Hail Our King

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I’ve been thinking a lot lately about the idea of freedom, and what it really means to me.

This has been a crazy year worldwide- political upheaval, riots, global pandemic, and a low hum of fear, anger, and anxiety that seems to permeate every environment.

I’ve written before about the “human rights,” as a younger, angrier individual- my thought was that there are no human rights beyond what a person can grasp and hold for themselves, and that the “powers that be” are always looking to take them.

I still think this is mostly true, but now I think an individual’s biggest enemy, the biggest threat to his “life, liberty, and the pursuit of happiness,” is found much closer to home than crowds of rioters, government oppression, mask mandates, or whatever other current crisis is going on:


If you ask people what they really want out of life, you’re likely to get a plethora of similar answers.

Some might say “happiness,” others “love,” others might offer terms like “success.”

Ask them to define, precisely, what those words look like to them, and you’re likely to be met with a great deal of confusion.

“I don’t know, you know, just…being happy, I guess.”

A person’s ability to define their concepts of happiness and freedom will show you a lot about whether they are likely to attain it.

We seldom find things in this life when we don’t know what we’re looking for. 

It is man’s lack of self-understanding that leads to this inability to articulate his definition of “love,” or “happiness,” or “freedom.”

My idea of freedom has a lot to do with death.

I mean this in a few different ways, and I’ll try to explain as best as I can-

Firstly, it relates in that I am always aware of the hourglass.

I know that the Reaper is about time, and running out of time, running against time, and that he is the King of all of things temporal. We have only the time we are allotted, and no more. It is the most finite resource in this existence, and once it’s gone- it’s gone, baby.

Because of this, I am doing my best in this life to maximize the way that I spend that time.

I’m talking about sucking the absolute goddamn marrow out of life. At the end of a day, being able to look back on it and not say, “that was ok,” but to drop the bones of it, sated, and say, “excellent- I can’t wait to do that again.”

I don’t want to live a life of “ok’s.”

I want to live a life of satisfied smiles, of big bear hugs around towering fires, blood droplets scattering across training mats or pavement; of trailing a hand across my lover’s back in the quiet grey hours between night and morning while she looks in my eyes and I know…this is good.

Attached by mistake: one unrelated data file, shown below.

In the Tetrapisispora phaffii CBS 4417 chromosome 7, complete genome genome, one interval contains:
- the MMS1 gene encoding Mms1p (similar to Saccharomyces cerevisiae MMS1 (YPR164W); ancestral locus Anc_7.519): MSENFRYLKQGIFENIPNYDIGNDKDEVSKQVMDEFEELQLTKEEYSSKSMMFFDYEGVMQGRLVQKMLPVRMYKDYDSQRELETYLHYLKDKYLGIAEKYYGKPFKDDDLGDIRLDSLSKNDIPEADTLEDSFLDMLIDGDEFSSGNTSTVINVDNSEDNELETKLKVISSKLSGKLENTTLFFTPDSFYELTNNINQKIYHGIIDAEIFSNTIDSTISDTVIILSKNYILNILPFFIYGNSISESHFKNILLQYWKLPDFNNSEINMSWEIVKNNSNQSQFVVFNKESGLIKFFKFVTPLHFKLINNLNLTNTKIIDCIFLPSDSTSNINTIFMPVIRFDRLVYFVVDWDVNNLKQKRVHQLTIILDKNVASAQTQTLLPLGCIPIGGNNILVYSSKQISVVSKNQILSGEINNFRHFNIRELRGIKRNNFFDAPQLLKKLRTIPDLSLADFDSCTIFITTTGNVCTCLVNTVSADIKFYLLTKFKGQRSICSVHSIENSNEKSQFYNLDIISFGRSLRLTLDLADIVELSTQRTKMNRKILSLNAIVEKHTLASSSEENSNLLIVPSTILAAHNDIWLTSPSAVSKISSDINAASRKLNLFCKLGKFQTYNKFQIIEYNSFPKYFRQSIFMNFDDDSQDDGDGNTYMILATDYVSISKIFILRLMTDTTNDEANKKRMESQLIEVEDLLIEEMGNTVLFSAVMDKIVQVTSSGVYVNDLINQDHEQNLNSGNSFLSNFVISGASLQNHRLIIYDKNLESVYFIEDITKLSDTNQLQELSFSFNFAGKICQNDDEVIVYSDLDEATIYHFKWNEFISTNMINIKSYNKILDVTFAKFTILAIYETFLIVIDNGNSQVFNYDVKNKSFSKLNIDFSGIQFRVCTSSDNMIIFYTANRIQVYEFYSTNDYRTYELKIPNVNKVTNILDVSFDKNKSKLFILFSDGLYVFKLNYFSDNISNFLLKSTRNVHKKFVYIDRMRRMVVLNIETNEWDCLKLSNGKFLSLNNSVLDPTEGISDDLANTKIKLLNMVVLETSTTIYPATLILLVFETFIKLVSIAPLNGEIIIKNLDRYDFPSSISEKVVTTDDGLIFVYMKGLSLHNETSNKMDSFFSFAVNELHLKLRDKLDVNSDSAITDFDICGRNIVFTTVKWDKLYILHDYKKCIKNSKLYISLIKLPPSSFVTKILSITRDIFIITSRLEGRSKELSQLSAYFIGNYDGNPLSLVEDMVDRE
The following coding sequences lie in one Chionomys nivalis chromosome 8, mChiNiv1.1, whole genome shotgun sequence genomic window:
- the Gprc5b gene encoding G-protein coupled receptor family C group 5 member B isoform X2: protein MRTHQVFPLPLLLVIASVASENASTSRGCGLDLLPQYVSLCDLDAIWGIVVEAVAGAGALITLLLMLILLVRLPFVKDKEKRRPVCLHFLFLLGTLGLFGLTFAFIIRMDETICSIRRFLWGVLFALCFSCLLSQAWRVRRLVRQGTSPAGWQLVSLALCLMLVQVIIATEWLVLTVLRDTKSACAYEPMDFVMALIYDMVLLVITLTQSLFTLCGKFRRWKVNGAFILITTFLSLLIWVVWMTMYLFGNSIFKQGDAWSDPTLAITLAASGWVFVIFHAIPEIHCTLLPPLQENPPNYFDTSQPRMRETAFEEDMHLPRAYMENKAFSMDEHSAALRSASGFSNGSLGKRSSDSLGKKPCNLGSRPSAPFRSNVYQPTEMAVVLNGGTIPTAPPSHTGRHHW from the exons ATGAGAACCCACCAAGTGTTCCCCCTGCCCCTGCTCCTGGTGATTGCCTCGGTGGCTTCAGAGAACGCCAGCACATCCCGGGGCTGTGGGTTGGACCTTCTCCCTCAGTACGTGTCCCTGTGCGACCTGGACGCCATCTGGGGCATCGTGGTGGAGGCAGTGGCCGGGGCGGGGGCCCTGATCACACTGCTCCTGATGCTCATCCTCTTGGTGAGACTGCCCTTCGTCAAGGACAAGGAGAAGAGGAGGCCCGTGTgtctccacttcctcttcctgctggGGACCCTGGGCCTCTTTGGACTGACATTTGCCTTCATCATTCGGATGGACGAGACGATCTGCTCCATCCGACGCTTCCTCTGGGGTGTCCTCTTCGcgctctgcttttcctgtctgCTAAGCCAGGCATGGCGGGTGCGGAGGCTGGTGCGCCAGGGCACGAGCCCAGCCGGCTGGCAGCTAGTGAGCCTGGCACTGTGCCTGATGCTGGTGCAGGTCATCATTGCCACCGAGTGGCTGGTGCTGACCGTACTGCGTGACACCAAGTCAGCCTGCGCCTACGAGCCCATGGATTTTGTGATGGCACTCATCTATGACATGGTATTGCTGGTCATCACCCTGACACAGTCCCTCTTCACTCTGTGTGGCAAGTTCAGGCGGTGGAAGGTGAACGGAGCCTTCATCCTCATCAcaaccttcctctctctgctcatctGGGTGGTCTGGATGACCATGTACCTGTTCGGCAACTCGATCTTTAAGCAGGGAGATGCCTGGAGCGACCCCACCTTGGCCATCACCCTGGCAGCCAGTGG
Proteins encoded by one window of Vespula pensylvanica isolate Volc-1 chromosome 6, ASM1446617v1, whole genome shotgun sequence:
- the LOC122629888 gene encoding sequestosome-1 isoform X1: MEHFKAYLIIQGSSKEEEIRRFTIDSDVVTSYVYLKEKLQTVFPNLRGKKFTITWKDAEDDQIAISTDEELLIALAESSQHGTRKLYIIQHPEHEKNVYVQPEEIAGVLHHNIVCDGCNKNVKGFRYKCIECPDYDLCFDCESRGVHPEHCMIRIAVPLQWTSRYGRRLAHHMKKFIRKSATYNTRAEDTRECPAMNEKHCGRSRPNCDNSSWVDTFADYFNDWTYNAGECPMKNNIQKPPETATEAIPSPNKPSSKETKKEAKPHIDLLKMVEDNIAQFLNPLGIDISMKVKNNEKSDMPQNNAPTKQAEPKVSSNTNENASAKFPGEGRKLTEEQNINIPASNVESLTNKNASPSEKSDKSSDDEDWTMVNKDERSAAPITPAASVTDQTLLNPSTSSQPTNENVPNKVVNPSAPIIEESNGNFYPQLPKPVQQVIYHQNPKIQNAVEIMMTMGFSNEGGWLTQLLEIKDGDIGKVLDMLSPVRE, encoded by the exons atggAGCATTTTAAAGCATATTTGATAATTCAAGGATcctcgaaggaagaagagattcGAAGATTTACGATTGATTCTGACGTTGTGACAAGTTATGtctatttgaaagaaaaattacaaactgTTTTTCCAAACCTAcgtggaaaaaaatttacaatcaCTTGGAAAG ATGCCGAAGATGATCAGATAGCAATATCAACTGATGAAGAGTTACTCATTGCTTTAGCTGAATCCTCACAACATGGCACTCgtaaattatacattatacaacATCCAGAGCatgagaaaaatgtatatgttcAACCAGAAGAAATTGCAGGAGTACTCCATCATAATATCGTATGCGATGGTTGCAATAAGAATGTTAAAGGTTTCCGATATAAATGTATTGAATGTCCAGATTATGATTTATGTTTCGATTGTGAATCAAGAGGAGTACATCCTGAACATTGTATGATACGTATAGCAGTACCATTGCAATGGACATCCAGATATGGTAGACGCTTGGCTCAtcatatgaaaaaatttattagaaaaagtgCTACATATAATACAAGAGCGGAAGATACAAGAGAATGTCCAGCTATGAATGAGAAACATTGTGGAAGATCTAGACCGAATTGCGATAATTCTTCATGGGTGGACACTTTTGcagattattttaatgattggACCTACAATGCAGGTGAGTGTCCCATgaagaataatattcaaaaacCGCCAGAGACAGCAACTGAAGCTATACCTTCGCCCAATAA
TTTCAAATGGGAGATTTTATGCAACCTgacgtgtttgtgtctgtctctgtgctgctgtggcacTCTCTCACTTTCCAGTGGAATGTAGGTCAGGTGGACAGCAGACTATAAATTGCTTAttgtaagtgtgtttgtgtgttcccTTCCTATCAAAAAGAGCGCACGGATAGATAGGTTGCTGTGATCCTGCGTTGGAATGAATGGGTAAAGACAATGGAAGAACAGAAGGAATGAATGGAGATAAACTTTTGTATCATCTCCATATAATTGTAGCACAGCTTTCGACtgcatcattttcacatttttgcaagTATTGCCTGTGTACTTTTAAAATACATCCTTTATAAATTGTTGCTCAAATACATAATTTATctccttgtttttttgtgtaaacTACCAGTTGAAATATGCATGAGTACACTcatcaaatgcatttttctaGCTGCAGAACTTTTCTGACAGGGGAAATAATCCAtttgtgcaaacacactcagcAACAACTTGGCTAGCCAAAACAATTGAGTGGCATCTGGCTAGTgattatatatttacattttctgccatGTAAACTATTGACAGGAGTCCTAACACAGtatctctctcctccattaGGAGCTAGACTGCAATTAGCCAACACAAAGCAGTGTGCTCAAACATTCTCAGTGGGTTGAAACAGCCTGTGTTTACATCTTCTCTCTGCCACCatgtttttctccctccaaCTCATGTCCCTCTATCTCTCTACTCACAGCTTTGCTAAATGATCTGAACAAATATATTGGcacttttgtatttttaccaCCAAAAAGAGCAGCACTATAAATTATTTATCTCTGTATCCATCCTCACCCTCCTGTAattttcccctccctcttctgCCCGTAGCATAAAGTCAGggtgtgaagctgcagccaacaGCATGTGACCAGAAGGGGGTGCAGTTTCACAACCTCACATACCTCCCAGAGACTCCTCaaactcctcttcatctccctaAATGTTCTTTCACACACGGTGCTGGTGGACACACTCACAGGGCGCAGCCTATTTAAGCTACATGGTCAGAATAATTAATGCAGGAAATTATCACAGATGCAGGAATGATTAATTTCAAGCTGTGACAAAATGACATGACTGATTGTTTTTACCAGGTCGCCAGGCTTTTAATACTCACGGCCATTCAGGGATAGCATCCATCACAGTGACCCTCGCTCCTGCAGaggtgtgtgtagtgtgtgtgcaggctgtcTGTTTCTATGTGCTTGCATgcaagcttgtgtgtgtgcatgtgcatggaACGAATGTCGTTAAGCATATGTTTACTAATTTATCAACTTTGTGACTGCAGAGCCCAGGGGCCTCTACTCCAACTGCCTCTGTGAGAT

I know I am not “built to last.”

Human life is incredibly resilient, but also incredibly fragile, here, and gone in an instant, like a bird flying quickly through a hall, in one window and out the other just as fast.

Second, it is about a fearlessness of King Death that can only come from knowing that I have lived my life in this way- breathlessly, traversing a path and a Pattern with heart.

Saying what I mean, and meaning what I say, anchored to a living mythology that flows deep in my blood, knowing that each day I must live up to a collective of great men that I was born into that stretches back into the primal dawn of man…

Snatching victory daily from the jaws of defeat and death, one more moment, one more hour, one more legendary deed, one more “I love you” roared to brothers in my circle or whispered to my woman.

To be free is to be free from the fear of Death, while remaining ever conscious of his reaping blade.

To know that every experience, every second is not a gift, but an invitation to conquest, to beauty, to see the dew shining in a spiderweb on a Fall morning, or watch the snow silently blanket my cabin in the woods, and to know “I could die right now and know that I won.”

No matter where you’re from, what race, what nation, we all share one King- that is Death.

His law is inescapable, but his lesson is freedom.

Hail our king.

Available in very limited quantity are museum quality prints of my painting “Hail Our King,” as well as the original- painted with ink, wine, and blood, presented in a velvet-lined antique frame accented with thorns from around my house at Ulfheim.